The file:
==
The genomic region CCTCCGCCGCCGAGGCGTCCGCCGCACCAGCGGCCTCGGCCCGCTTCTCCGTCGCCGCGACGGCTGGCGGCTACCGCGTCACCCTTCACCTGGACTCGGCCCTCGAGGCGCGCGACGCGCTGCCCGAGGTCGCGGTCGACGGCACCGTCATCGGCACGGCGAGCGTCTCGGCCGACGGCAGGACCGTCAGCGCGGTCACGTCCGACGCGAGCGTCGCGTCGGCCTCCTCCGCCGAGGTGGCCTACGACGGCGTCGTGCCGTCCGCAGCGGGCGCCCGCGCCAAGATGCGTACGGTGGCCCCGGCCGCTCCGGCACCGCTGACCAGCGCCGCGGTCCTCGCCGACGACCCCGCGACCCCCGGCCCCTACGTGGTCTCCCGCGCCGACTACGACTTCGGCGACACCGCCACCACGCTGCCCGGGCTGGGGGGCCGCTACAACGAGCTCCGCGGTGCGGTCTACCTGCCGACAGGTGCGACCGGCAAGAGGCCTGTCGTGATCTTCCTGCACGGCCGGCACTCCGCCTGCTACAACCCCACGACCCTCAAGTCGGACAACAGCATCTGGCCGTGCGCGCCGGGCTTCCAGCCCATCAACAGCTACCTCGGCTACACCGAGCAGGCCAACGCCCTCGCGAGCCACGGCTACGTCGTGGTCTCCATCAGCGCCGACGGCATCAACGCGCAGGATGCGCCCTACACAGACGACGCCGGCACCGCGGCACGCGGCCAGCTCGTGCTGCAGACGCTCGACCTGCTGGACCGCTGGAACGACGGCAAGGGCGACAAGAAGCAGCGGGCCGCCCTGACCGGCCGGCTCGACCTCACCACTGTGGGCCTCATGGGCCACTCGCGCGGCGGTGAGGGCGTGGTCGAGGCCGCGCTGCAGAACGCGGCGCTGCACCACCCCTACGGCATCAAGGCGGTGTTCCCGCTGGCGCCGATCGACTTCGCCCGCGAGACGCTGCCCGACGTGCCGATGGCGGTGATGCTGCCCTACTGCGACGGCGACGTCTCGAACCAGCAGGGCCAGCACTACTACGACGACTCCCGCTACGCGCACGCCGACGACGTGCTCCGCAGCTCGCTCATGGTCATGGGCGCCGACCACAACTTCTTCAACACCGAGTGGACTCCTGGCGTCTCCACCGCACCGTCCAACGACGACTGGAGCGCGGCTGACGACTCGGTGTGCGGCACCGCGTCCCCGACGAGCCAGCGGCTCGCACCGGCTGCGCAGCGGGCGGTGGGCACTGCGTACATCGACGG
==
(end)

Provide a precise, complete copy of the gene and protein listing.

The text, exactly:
The genomic region CCTCCGCCGCCGAGGCGTCCGCCGCACCAGCGGCCTCGGCCCGCTTCTCCGTCGCCGCGACGGCTGGCGGCTACCGCGTCACCCTTCACCTGGACTCGGCCCTCGAGGCGCGCGACGCGCTGCCCGAGGTCGCGGTCGACGGCACCGTCATCGGCACGGCGAGCGTCTCGGCCGACGGCAGGACCGTCAGCGCGGTCACGTCCGACGCGAGCGTCGCGTCGGCCTCCTCCGCCGAGGTGGCCTACGACGGCGTCGTGCCGTCCGCAGCGGGCGCCCGCGCCAAGATGCGTACGGTGGCCCCGGCCGCTCCGGCACCGCTGACCAGCGCCGCGGTCCTCGCCGACGACCCCGCGACCCCCGGCCCCTACGTGGTCTCCCGCGCCGACTACGACTTCGGCGACACCGCCACCACGCTGCCCGGGCTGGGGGGCCGCTACAACGAGCTCCGCGGTGCGGTCTACCTGCCGACAGGTGCGACCGGCAAGAGGCCTGTCGTGATCTTCCTGCACGGCCGGCACTCCGCCTGCTACAACCCCACGACCCTCAAGTCGGACAACAGCATCTGGCCGTGCGCGCCGGGCTTCCAGCCCATCAACAGCTACCTCGGCTACACCGAGCAGGCCAACGCCCTCGCGAGCCACGGCTACGTCGTGGTCTCCATCAGCGCCGACGGCATCAACGCGCAGGATGCGCCCTACACAGACGACGCCGGCACCGCGGCACGCGGCCAGCTCGTGCTGCAGACGCTCGACCTGCTGGACCGCTGGAACGACGGCAAGGGCGACAAGAAGCAGCGGGCCGCCCTGACCGGCCGGCTCGACCTCACCACTGTGGGCCTCATGGGCCACTCGCGCGGCGGTGAGGGCGTGGTCGAGGCCGCGCTGCAGAACGCGGCGCTGCACCACCCCTACGGCATCAAGGCGGTGTTCCCGCTGGCGCCGATCGACTTCGCCCGCGAGACGCTGCCCGACGTGCCGATGGCGGTGATGCTGCCCTACTGCGACGGCGACGTCTCGAACCAGCAGGGCCAGCACTACTACGACGACTCCCGCTACGCGCACGCCGACGACGTGCTCCGCAGCTCGCTCATGGTCATGGGCGCCGACCACAACTTCTTCAACACCGAGTGGACTCCTGGCGTCTCCACCGCACCGTCCAACGACGACTGGAGCGCGGCTGACGACTCGGTGTGCGGCACCGCGTCCCCGACGAGCCAGCGGCTCGCACCGGCTGCGCAGCGGGCGGTGGGCACTGCGTACATCGACGG